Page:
Rose Marie, by Slim Whitman (his 1st and only #1)
11 weeks, from 29th July to 14th October 1955
Yee-Hah! I hoped, back when Tennessee Ernie Ford was topping the charts with ‘Give Me Your Word’, that we might be seeing our first Country and Western #1. Well, Ernie didn’t quite live up to his name but we didn’t have to wait long. This is country with a capital C O U N T R and Y.
Slim Whitman stands alone on the prairie. The setting sun casts an orange glow across this horizon. Cacti spread their long shadows over the dirty ground. A tumbleweed bounces lazily by. Slim picks up his spittoon, clears his throat, and begins… Oh Rose, my Rose Marie… I love you… I’m always dreaming of you…
It’s an atmospheric record, I’ll grant you that. Just a piano, a simple rhythm and that weird noise which is the epitome of old, Nashville C&W: strange and echoing, made either by guitars submerged in water or sped up recordings of whale noises. You’ll know it as soon as you hear it.
Anyway, Slim can’t forget Rose Marie, and even wishes he’d never met her. Then he hums as he thinks of her. It’s quite effective. You really can picture him wandering plaintively past hail bays and broken barn doors, as the light finally fades.
There are definitely some pros to this 36th UK chart topper: it is quite an understated ballad, lacking the OTT grandstanding of some of its predecessors, while there are definitely some ‘rockier’ elements to the song too in the twangy guitars and the piano riff. But there are definitely some cons too: Whitman’s voice comes far too close to yodelling for my liking (My Ro-OOse Marie), for example. Some nice touches; some things jar.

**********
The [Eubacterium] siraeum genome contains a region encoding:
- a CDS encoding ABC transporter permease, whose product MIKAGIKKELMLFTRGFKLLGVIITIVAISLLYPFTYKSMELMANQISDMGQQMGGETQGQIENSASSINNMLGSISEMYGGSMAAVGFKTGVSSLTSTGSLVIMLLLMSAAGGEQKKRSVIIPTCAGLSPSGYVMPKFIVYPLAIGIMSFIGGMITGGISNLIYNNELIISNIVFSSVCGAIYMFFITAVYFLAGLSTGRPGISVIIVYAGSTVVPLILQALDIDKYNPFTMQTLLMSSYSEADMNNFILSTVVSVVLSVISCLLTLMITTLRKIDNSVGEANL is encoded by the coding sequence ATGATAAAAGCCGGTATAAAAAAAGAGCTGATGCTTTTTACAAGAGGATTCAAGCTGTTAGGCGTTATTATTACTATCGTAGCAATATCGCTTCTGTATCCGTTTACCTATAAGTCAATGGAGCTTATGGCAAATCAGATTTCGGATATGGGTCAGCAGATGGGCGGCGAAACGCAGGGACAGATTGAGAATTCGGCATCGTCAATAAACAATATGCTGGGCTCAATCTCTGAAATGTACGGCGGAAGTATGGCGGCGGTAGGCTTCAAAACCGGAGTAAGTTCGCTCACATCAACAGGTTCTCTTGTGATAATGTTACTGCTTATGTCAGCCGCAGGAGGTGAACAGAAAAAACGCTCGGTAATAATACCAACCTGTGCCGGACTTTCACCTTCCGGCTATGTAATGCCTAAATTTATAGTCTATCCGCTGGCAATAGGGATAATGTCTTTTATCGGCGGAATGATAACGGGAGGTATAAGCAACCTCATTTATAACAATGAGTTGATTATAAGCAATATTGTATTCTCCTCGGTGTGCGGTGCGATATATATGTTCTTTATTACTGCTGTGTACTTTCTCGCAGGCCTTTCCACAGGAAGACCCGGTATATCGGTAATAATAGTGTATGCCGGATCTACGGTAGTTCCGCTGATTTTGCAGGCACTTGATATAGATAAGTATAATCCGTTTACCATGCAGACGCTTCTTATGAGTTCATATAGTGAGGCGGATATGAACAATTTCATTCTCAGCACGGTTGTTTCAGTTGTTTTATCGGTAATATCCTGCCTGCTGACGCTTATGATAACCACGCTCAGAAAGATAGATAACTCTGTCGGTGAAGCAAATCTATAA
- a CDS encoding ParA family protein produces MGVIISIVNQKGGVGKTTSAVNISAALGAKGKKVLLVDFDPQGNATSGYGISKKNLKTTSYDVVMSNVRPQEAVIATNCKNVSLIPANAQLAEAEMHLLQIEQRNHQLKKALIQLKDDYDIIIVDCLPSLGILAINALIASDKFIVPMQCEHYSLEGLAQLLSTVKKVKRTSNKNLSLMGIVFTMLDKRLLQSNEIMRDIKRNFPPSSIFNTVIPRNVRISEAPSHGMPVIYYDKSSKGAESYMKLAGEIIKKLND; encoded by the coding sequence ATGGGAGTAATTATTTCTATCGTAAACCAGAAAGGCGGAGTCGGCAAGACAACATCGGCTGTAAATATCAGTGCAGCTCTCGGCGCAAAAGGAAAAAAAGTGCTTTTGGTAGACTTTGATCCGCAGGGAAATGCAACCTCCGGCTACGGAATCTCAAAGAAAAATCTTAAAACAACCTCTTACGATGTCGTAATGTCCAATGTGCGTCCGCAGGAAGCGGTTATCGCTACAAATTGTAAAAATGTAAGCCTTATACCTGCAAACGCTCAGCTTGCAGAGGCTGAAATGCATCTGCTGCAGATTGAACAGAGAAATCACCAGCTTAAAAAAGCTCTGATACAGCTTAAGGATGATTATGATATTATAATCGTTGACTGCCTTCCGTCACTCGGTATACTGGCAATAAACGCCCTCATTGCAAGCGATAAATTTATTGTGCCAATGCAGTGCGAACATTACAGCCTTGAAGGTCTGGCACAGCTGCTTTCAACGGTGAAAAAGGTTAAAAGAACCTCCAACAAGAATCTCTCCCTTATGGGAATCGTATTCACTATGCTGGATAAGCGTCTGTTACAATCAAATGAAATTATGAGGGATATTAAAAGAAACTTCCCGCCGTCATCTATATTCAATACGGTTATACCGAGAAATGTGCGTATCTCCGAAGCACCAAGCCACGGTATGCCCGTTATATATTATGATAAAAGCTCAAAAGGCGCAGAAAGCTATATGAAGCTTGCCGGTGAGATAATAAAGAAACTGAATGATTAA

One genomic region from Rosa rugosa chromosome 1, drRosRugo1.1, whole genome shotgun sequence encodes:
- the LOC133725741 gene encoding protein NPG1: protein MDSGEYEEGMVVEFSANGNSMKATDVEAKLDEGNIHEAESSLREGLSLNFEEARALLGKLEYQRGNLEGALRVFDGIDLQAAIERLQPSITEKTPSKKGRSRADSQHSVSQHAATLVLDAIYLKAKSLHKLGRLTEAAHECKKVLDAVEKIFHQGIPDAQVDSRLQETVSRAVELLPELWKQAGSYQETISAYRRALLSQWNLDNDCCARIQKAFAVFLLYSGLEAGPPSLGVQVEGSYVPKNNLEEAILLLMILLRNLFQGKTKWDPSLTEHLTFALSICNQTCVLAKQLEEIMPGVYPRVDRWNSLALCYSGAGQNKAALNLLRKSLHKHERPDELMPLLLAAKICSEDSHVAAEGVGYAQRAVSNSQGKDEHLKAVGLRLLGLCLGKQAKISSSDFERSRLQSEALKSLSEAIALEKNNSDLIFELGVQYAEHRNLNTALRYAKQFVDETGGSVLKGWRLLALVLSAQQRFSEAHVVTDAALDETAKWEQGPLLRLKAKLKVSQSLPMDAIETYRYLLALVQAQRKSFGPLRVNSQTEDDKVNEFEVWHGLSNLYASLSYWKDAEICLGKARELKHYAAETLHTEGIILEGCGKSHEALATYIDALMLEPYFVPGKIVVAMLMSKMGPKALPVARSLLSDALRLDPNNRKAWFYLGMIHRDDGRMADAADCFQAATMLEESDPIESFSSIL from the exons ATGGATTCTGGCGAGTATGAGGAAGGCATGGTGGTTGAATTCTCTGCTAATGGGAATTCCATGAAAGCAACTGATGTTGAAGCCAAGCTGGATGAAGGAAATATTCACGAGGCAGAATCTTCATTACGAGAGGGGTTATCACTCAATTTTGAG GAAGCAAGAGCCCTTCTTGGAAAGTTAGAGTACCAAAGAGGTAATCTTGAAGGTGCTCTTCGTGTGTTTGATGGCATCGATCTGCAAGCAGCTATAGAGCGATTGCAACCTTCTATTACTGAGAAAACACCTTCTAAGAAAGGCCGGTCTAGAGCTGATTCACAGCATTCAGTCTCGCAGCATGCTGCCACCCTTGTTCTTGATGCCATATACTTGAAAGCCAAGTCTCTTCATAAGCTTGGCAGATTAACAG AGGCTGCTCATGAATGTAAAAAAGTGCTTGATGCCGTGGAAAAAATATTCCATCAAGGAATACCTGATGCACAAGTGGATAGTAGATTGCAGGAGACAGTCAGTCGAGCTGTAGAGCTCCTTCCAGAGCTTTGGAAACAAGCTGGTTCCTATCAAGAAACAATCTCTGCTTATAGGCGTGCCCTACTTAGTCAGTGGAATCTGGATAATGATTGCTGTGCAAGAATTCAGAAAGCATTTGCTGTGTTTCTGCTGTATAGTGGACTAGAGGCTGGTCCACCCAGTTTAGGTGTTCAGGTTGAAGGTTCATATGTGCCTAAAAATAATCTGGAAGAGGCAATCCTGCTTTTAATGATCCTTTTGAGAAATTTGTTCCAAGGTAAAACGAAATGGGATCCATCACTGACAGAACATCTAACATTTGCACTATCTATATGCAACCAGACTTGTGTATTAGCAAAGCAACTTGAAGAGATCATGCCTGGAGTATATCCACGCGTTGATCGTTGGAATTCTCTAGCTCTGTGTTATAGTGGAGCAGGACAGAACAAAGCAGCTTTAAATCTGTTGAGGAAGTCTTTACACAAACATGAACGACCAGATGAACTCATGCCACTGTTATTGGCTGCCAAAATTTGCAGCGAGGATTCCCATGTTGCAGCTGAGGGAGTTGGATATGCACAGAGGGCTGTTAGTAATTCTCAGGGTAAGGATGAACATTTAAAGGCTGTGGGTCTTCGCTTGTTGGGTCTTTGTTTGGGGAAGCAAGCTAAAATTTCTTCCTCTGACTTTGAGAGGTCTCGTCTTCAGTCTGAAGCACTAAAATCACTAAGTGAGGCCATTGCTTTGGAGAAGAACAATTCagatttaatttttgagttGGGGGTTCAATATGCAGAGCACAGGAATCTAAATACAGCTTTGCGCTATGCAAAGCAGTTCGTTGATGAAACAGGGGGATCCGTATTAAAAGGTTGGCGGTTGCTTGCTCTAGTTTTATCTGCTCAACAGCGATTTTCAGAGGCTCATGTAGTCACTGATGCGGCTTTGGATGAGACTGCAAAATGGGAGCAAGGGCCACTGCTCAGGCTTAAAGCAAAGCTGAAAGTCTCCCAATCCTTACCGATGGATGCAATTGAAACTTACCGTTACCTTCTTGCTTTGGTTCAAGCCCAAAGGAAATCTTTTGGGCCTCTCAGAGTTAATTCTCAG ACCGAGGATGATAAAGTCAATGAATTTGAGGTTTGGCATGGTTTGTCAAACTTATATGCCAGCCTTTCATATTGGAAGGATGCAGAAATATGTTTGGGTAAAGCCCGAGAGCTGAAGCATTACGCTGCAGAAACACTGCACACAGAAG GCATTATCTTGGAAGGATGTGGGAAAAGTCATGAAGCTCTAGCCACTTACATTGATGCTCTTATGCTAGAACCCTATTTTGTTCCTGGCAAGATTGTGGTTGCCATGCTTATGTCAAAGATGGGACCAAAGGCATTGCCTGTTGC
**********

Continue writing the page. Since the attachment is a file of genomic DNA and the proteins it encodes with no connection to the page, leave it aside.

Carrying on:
I was planning to write something indignant about this record spending 11 (Eleven!) consecutive weeks at the top – setting a record that would last for thirty-six years. But the more I listen to it, the more ‘Rose Marie’ is getting under my skin. It’s simple, it’s heartfelt, it’s kinda cute. There’s another fade, rather than a bombastic finale: a long drawn out note and a piano refrain.
It’s not a bad way to claim your sole chart-topper – double figures then out – though Slim Whitman did have a handful of other hits. Pictures of him show a very dapper looking pseudo-cowboy with a natty little moustache. It almost goes without saying, by now, that he lived to a ripe old age: dying at ninety in 2013. ‘Rose Marie’ itself (herself?) dates from far earlier than 1955 – from a 1924 opera of the same name, written by none other than Oscar Hammerstein II. And that, fact fans, is that.